Growing up, Professor Travis Bartosh was a shy kid. It wasn’t until his first semester in college when his Communication Studies teacher, who eventually became his mentor, told him something transformational: “communication is a skill.” This made Professor Bartosh think of communication in a whole new way. As a child or teenager, striking up a conversation with somebody was not something Professor Bartosh would usually have done. He grew up thinking that one’s genetic makeup was the reason behind the ability to communicate effectively. Once he realized that communication can be learned, practiced, and approved on, it gave him hope that maybe he would someday break out of his shell.
Since that semester in college, Professor Bartosh has been learning what communication is and how to become a more competent, comfortable, and confident communicator. Students may be surprised to know that Professor Bartosh feels he is still learning. Since he started higher education at 18, he thought he would become more intelligent, but instead, he says has become more humble after grasping how much he doesn’t know and gradually realizing that he has much to learn.
Professor Bartosh is in the process of receiving his Ph.D. and is currently conducting research. In collaboration with Dr. Arleen Bejerano, he published a research article on gender communication titled: Learning Masculinity: Unmasking the Hidden Curriculum in Science, Technology, Engineering, and Mathematics Courses. The study examined the gendering of the STEM disciplines to answer the question, “Why are there so many men in the STEM disciplines?”
The research team took a unique approach by analyzing course syllabi and interpreted that these syllabi gave preference to a more masculine way of thinking, downplaying feminine ways of thinking. A masculine thought process is more linear, like the sciences, where it is a step-by-step formulaic approach. Whereas a feminine thought process is more holistic, looking at the broader picture and being able to jump to different points in a non-linear fashion. Professor Bartosh and Dr. Bejerano discovered that if one’s very first exposure to a STEM class is a course syllabus, then on a subconscious level, it is more welcoming to men than women.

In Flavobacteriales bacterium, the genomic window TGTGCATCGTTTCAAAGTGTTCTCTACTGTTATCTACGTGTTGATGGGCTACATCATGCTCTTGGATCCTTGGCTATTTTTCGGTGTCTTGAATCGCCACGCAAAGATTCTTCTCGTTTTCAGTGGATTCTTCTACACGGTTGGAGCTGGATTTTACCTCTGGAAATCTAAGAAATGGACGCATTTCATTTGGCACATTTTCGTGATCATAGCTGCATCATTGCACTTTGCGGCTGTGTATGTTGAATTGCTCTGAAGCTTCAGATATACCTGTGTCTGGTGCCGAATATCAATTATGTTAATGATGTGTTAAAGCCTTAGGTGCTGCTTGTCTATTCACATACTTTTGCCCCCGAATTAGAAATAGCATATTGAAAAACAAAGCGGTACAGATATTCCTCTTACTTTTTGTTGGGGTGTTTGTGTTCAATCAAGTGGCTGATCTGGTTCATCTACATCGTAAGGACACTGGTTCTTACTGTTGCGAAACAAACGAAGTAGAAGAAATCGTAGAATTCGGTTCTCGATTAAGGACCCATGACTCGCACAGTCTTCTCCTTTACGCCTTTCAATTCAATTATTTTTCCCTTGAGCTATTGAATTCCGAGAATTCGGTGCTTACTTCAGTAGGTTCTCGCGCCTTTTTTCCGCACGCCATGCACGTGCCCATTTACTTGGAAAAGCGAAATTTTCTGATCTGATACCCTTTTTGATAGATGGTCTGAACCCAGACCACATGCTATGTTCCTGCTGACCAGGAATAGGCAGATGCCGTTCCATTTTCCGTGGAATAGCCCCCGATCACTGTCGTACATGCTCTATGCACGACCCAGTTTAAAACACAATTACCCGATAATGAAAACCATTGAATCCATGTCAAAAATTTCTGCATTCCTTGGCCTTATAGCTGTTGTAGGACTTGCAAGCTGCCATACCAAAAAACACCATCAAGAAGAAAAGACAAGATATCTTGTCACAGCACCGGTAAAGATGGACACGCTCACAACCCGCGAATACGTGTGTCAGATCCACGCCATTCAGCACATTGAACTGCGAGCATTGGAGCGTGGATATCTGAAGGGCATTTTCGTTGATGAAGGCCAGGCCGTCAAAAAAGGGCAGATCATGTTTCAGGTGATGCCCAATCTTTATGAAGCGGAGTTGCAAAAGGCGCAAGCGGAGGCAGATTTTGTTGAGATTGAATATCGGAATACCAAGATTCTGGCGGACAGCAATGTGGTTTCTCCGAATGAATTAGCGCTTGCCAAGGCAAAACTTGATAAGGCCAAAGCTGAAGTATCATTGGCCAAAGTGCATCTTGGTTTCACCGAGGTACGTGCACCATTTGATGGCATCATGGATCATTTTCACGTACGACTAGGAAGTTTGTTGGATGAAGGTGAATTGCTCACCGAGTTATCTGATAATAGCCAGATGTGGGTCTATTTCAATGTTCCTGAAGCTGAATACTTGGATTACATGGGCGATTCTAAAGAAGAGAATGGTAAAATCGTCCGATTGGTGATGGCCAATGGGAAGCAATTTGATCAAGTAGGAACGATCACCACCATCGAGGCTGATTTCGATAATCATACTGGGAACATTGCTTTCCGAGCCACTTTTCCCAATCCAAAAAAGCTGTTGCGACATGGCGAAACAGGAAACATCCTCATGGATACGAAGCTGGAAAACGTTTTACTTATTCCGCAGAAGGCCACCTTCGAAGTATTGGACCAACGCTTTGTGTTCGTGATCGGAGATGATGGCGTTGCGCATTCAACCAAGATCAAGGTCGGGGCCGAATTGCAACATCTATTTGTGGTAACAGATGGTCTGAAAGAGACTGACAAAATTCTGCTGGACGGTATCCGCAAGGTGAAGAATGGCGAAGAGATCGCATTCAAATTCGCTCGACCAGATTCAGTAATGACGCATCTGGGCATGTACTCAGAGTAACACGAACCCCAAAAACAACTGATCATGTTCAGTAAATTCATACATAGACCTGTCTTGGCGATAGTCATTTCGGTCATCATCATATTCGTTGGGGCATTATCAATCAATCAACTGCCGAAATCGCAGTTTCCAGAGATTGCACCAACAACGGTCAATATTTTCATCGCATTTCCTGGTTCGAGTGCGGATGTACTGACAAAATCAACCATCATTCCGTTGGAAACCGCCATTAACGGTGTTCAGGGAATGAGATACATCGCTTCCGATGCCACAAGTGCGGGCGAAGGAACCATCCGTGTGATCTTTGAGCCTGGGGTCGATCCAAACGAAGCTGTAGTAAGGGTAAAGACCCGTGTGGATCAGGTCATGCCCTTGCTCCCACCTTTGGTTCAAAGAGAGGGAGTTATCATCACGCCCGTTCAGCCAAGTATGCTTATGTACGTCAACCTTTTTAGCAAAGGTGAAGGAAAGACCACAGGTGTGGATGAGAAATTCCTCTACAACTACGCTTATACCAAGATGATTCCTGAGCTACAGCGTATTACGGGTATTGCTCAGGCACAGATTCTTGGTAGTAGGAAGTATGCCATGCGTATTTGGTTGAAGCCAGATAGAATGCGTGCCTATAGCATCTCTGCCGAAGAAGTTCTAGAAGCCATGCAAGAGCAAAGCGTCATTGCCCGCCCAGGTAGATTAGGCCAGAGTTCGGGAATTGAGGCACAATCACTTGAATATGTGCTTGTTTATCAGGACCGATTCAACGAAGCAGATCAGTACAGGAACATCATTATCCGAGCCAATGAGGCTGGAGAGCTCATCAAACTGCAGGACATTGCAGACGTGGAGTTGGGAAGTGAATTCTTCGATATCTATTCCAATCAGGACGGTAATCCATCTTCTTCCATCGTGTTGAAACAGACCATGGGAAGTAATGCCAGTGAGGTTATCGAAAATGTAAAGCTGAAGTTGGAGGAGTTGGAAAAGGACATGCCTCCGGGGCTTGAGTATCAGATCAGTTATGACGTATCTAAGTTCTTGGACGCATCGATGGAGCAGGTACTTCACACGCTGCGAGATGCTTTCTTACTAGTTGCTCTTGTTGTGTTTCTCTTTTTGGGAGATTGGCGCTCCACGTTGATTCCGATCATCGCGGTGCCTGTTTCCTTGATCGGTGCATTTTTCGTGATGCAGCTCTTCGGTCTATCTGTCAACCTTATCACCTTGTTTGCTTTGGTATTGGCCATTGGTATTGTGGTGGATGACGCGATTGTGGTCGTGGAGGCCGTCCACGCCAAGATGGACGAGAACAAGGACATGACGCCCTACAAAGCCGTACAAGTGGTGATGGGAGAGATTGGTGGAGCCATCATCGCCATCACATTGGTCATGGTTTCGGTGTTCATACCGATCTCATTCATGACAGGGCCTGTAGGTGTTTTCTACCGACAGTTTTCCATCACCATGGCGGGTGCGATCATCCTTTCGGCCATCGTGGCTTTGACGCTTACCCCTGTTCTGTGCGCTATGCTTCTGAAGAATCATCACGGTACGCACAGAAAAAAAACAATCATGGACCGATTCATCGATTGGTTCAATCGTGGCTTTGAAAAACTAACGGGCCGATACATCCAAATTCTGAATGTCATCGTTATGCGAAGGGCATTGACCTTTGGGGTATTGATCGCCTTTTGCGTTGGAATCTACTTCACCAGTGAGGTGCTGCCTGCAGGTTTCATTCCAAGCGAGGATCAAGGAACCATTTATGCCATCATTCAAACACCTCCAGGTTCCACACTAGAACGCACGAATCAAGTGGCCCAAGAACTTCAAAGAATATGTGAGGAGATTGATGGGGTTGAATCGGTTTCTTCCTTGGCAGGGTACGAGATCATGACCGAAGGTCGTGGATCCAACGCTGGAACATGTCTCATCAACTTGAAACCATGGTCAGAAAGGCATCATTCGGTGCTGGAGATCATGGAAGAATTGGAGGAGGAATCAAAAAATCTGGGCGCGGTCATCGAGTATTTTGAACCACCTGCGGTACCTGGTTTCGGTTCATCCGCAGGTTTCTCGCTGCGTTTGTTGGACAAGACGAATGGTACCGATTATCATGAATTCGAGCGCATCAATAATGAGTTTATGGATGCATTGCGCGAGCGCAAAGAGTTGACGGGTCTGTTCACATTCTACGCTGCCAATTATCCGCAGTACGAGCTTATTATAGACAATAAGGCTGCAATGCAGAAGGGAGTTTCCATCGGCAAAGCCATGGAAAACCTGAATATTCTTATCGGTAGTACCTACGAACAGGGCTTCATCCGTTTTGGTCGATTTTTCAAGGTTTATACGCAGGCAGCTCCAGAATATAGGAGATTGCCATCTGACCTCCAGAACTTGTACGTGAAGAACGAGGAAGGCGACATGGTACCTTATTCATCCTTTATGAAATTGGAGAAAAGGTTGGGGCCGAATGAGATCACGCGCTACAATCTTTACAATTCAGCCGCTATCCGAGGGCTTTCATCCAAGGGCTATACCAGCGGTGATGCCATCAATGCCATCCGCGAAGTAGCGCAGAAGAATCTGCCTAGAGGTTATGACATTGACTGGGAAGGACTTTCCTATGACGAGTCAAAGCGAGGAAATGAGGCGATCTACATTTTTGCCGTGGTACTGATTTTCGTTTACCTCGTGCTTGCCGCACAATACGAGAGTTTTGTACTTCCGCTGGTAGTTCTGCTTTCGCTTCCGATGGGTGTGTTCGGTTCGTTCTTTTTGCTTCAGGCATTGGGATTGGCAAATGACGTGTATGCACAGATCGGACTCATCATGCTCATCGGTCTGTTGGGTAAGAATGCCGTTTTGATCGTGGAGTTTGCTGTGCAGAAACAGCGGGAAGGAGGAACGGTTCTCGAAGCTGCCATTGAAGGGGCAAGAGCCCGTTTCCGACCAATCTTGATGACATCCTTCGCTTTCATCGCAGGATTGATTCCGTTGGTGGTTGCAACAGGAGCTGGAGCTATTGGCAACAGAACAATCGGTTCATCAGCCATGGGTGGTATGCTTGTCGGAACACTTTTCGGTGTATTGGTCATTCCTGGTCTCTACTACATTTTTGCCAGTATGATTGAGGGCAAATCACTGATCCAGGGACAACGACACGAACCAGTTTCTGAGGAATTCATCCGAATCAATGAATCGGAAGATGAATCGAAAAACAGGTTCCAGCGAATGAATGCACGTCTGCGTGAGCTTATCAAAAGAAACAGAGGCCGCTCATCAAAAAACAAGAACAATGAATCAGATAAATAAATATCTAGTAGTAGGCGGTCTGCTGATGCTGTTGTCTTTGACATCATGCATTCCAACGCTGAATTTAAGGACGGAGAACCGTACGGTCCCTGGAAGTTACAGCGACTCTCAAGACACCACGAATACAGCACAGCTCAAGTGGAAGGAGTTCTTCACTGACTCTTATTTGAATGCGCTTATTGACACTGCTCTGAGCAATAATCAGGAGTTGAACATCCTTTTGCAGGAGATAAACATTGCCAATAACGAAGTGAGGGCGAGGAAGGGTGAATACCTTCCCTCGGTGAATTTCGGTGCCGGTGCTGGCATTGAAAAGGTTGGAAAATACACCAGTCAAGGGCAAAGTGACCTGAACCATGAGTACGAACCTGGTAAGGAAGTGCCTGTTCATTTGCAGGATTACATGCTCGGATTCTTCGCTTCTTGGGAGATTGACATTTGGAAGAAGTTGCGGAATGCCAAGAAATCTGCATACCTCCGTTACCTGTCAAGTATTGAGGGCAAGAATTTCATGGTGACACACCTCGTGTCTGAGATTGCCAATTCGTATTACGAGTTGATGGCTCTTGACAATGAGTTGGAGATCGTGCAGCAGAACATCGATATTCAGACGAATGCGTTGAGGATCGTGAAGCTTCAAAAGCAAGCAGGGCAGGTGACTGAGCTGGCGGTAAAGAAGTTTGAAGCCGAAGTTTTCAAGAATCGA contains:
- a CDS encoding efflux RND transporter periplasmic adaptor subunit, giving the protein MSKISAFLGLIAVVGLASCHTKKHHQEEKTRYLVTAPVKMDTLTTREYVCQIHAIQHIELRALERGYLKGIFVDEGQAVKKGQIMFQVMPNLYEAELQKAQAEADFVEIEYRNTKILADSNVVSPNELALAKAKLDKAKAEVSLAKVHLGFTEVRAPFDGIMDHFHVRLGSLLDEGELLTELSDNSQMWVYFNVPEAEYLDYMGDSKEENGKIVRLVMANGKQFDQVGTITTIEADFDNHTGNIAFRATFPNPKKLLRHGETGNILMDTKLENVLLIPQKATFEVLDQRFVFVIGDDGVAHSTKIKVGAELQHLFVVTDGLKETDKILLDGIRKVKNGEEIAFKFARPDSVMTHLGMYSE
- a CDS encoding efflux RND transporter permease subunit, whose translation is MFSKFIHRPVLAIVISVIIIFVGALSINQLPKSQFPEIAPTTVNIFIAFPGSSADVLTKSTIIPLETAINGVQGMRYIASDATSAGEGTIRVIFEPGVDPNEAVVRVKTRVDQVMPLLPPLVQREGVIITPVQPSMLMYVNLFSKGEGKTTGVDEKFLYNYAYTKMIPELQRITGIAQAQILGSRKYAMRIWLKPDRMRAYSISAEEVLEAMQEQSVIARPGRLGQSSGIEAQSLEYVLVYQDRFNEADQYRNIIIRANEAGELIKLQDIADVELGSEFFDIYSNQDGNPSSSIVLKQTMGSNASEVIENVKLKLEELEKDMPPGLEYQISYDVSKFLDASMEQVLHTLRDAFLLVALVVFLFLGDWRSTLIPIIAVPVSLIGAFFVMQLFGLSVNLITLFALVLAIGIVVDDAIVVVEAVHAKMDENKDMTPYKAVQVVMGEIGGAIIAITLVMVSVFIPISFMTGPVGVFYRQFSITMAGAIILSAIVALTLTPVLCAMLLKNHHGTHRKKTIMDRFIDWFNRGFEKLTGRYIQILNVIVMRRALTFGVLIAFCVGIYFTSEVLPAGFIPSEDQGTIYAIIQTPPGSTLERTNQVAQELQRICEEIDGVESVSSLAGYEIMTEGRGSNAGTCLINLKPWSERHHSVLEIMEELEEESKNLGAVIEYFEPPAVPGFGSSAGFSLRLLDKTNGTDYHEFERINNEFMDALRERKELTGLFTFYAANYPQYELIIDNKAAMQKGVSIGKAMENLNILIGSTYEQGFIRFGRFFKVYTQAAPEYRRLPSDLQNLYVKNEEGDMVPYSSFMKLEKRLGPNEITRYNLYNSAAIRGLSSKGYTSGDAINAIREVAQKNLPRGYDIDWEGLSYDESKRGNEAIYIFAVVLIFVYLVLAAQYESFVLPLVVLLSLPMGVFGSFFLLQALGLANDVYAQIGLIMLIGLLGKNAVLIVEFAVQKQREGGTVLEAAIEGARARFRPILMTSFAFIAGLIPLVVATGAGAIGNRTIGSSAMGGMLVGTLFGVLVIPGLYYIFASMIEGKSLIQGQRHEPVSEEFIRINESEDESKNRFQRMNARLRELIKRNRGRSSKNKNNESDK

Other than his passion for research and teaching, Professor Bartosh has a great passion for playing music. By voraciously reading music books, he taught himself how to play the bluegrass banjo, one of his all-time favorite loves. He often wonders whether he would run off and play professionally if it weren’t for his passion for academia. As the ultimate stress reliever, he plays music and the banjo to unwind. And yet, his first instrument was the electric guitar which he showed off with in a punk band he joined as a young kid growing up in southern California during the 90s when the skate and surf punk music was the ‘in thing’.
It wasn’t until a perfect storm of events came about that Professor Bartosh turned his attention from punk to bluegrass music. His uncle, also a musician, handed him the banjo at the same time the soundtrack, “O Brother, Where Art Thou?” was released and he was given the Nitty Gritty Dirt Band CD called, “Will the Circle Be Unbroken.” These two occurrences changed the route of his music life and it’s no wonder he feels so lucky to be a part of Chapman Radio. Ever since the age of 10, Mr. Bartosh’s passion for music has been shaping his heart and soul.
Whether conveying a feeling or message through music or spoken words, Professor Bartosh’s passions for teaching and playing the banjo are just one of many ways he genuinely desires to make a positive difference in the lives of others.
He cherishes his students as they are what make teaching for him one of the best experiences he has as a Professor at Chapman University. To him, Chapman students stand out among many other students he’s come across from different colleges simply because they are great at engaging and participating. “Engagement,” as he puts it, is one of the best ways students can gain the most out of his classes.
Professor Bartosh’s advice on succeeding as one of his students is clear when he states, “I don’t want students who just show up, get out their computer, and just take notes. I want students who are going to raise their hand, contribute, and question what I say. I think that the way you learn best is by doing. Learning is about being actively engaged with the instructor and other students.”
As long as he continues to teach and play the banjo, he will continue to make the a positive impact on many students at Chapman University.